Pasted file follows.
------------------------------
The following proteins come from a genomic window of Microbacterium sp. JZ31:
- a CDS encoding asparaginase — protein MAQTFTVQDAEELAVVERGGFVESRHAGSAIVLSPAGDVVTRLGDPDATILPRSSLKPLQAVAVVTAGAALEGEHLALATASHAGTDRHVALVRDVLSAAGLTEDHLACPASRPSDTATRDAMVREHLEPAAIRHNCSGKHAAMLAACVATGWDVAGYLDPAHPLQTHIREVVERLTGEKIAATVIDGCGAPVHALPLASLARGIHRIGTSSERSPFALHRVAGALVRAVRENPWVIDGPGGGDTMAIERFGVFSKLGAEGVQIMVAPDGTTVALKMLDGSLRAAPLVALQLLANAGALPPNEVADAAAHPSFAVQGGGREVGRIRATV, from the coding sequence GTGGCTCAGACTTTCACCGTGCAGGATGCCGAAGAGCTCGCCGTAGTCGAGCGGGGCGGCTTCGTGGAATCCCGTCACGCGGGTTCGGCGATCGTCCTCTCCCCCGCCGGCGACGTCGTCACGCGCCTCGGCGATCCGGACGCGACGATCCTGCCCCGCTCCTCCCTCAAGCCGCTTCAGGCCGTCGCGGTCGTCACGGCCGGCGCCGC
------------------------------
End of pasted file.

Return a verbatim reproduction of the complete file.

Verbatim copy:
The following proteins come from a genomic window of Microbacterium sp. JZ31:
- a CDS encoding asparaginase — protein MAQTFTVQDAEELAVVERGGFVESRHAGSAIVLSPAGDVVTRLGDPDATILPRSSLKPLQAVAVVTAGAALEGEHLALATASHAGTDRHVALVRDVLSAAGLTEDHLACPASRPSDTATRDAMVREHLEPAAIRHNCSGKHAAMLAACVATGWDVAGYLDPAHPLQTHIREVVERLTGEKIAATVIDGCGAPVHALPLASLARGIHRIGTSSERSPFALHRVAGALVRAVRENPWVIDGPGGGDTMAIERFGVFSKLGAEGVQIMVAPDGTTVALKMLDGSLRAAPLVALQLLANAGALPPNEVADAAAHPSFAVQGGGREVGRIRATV, from the coding sequence GTGGCTCAGACTTTCACCGTGCAGGATGCCGAAGAGCTCGCCGTAGTCGAGCGGGGCGGCTTCGTGGAATCCCGTCACGCGGGTTCGGCGATCGTCCTCTCCCCCGCCGGCGACGTCGTCACGCGCCTCGGCGATCCGGACGCGACGATCCTGCCCCGCTCCTCCCTCAAGCCGCTTCAGGCCGTCGCGGTCGTCACGGCCGGCGCCGC